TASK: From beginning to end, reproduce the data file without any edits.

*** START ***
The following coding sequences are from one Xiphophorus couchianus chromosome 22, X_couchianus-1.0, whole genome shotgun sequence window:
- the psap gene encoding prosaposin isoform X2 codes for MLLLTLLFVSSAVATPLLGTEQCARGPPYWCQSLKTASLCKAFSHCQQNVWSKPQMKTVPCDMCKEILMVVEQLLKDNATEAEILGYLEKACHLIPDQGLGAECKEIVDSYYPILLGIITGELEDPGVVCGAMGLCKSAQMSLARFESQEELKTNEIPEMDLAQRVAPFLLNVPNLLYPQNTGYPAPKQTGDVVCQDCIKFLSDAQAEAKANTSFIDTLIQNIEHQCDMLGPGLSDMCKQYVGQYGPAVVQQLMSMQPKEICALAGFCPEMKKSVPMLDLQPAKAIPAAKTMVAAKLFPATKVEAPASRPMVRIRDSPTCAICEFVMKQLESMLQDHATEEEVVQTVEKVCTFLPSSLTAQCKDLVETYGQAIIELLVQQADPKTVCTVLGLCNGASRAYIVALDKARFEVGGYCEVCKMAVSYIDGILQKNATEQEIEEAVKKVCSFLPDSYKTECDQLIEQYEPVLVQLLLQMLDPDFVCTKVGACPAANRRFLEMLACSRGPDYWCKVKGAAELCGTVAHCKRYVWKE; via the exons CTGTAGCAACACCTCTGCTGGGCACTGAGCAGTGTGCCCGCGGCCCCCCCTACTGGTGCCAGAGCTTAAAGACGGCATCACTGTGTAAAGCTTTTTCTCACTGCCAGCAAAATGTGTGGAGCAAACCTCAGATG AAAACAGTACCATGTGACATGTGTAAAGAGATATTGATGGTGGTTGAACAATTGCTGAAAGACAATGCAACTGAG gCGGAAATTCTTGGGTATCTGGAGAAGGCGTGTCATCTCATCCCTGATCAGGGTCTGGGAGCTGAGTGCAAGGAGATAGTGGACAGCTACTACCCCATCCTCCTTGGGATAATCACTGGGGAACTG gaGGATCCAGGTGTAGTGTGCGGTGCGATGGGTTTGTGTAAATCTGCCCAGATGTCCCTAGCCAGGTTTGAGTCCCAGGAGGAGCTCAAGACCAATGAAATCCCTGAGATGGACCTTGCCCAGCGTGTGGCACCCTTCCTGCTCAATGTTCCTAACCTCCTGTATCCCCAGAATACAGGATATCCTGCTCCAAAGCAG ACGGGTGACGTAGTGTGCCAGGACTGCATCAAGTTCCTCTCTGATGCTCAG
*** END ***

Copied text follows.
The following coding sequences are from one Xiphophorus couchianus chromosome 22, X_couchianus-1.0, whole genome shotgun sequence window:
- the psap gene encoding prosaposin isoform X2 codes for MLLLTLLFVSSAVATPLLGTEQCARGPPYWCQSLKTASLCKAFSHCQQNVWSKPQMKTVPCDMCKEILMVVEQLLKDNATEAEILGYLEKACHLIPDQGLGAECKEIVDSYYPILLGIITGELEDPGVVCGAMGLCKSAQMSLARFESQEELKTNEIPEMDLAQRVAPFLLNVPNLLYPQNTGYPAPKQTGDVVCQDCIKFLSDAQAEAKANTSFIDTLIQNIEHQCDMLGPGLSDMCKQYVGQYGPAVVQQLMSMQPKEICALAGFCPEMKKSVPMLDLQPAKAIPAAKTMVAAKLFPATKVEAPASRPMVRIRDSPTCAICEFVMKQLESMLQDHATEEEVVQTVEKVCTFLPSSLTAQCKDLVETYGQAIIELLVQQADPKTVCTVLGLCNGASRAYIVALDKARFEVGGYCEVCKMAVSYIDGILQKNATEQEIEEAVKKVCSFLPDSYKTECDQLIEQYEPVLVQLLLQMLDPDFVCTKVGACPAANRRFLEMLACSRGPDYWCKVKGAAELCGTVAHCKRYVWKE; via the exons CTGTAGCAACACCTCTGCTGGGCACTGAGCAGTGTGCCCGCGGCCCCCCCTACTGGTGCCAGAGCTTAAAGACGGCATCACTGTGTAAAGCTTTTTCTCACTGCCAGCAAAATGTGTGGAGCAAACCTCAGATG AAAACAGTACCATGTGACATGTGTAAAGAGATATTGATGGTGGTTGAACAATTGCTGAAAGACAATGCAACTGAG gCGGAAATTCTTGGGTATCTGGAGAAGGCGTGTCATCTCATCCCTGATCAGGGTCTGGGAGCTGAGTGCAAGGAGATAGTGGACAGCTACTACCCCATCCTCCTTGGGATAATCACTGGGGAACTG gaGGATCCAGGTGTAGTGTGCGGTGCGATGGGTTTGTGTAAATCTGCCCAGATGTCCCTAGCCAGGTTTGAGTCCCAGGAGGAGCTCAAGACCAATGAAATCCCTGAGATGGACCTTGCCCAGCGTGTGGCACCCTTCCTGCTCAATGTTCCTAACCTCCTGTATCCCCAGAATACAGGATATCCTGCTCCAAAGCAG ACGGGTGACGTAGTGTGCCAGGACTGCATCAAGTTCCTCTCTGATGCTCAG